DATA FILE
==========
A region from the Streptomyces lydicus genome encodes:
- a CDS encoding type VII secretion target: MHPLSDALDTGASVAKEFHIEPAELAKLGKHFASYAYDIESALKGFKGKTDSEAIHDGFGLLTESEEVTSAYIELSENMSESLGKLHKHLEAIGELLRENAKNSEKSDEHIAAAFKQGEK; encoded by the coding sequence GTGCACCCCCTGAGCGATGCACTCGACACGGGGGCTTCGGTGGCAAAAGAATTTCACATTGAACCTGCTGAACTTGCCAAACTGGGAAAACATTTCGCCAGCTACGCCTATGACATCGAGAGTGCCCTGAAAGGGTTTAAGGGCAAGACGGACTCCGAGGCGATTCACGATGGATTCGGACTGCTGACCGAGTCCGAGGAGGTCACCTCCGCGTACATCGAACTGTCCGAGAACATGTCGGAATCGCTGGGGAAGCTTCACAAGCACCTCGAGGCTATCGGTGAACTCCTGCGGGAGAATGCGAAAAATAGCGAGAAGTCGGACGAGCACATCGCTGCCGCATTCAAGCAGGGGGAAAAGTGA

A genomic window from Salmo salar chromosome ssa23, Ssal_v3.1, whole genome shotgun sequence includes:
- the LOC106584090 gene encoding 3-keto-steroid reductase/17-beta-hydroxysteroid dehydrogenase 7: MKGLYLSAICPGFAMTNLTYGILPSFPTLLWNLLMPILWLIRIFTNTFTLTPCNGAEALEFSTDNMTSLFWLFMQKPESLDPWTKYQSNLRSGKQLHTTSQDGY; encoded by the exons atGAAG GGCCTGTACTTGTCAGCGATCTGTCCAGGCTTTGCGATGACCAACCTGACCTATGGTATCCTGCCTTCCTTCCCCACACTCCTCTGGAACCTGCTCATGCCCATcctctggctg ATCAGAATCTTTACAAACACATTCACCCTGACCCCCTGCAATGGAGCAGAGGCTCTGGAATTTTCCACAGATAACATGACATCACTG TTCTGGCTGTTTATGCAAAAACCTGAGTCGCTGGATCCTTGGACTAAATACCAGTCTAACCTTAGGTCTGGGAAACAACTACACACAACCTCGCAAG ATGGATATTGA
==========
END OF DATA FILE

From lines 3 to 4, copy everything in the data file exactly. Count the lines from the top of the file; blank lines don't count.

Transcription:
A genomic window from Salmo salar chromosome ssa23, Ssal_v3.1, whole genome shotgun sequence includes:
- the LOC106584090 gene encoding 3-keto-steroid reductase/17-beta-hydroxysteroid dehydrogenase 7: MKGLYLSAICPGFAMTNLTYGILPSFPTLLWNLLMPILWLIRIFTNTFTLTPCNGAEALEFSTDNMTSLFWLFMQKPESLDPWTKYQSNLRSGKQLHTTSQDGY; encoded by the exons atGAAG GGCCTGTACTTGTCAGCGATCTGTCCAGGCTTTGCGATGACCAACCTGACCTATGGTATCCTGCCTTCCTTCCCCACACTCCTCTGGAACCTGCTCATGCCCATcctctggctg ATCAGAATCTTTACAAACACATTCACCCTGACCCCCTGCAATGGAGCAGAGGCTCTGGAATTTTCCACAGATAACATGACATCACTG TTCTGGCTGTTTATGCAAAAACCTGAGTCGCTGGATCCTTGGACTAAATACCAGTCTAACCTTAGGTCTGGGAAACAACTACACACAACCTCGCAAG ATGGATATTGA